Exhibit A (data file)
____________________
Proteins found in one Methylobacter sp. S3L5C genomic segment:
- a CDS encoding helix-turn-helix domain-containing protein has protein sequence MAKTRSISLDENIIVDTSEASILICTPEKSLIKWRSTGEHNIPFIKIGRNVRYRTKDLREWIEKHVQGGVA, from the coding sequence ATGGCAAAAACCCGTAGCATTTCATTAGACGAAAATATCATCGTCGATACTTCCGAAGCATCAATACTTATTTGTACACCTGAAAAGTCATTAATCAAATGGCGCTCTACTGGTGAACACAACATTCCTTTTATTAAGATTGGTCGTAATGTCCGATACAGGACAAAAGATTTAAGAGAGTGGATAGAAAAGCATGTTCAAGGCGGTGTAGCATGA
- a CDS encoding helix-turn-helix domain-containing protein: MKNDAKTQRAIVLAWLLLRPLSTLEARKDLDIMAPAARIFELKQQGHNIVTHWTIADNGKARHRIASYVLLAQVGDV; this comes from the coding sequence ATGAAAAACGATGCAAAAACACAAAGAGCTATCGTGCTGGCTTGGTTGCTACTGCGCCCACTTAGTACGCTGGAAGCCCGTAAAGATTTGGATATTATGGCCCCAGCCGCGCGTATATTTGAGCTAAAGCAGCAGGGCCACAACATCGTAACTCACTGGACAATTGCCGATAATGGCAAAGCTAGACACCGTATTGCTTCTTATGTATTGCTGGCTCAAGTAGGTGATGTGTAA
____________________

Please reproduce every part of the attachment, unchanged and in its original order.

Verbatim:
Proteins found in one Methylobacter sp. S3L5C genomic segment:
- a CDS encoding helix-turn-helix domain-containing protein has protein sequence MAKTRSISLDENIIVDTSEASILICTPEKSLIKWRSTGEHNIPFIKIGRNVRYRTKDLREWIEKHVQGGVA, from the coding sequence ATGGCAAAAACCCGTAGCATTTCATTAGACGAAAATATCATCGTCGATACTTCCGAAGCATCAATACTTATTTGTACACCTGAAAAGTCATTAATCAAATGGCGCTCTACTGGTGAACACAACATTCCTTTTATTAAGATTGGTCGTAATGTCCGATACAGGACAAAAGATTTAAGAGAGTGGATAGAAAAGCATGTTCAAGGCGGTGTAGCATGA
- a CDS encoding helix-turn-helix domain-containing protein: MKNDAKTQRAIVLAWLLLRPLSTLEARKDLDIMAPAARIFELKQQGHNIVTHWTIADNGKARHRIASYVLLAQVGDV; this comes from the coding sequence ATGAAAAACGATGCAAAAACACAAAGAGCTATCGTGCTGGCTTGGTTGCTACTGCGCCCACTTAGTACGCTGGAAGCCCGTAAAGATTTGGATATTATGGCCCCAGCCGCGCGTATATTTGAGCTAAAGCAGCAGGGCCACAACATCGTAACTCACTGGACAATTGCCGATAATGGCAAAGCTAGACACCGTATTGCTTCTTATGTATTGCTGGCTCAAGTAGGTGATGTGTAA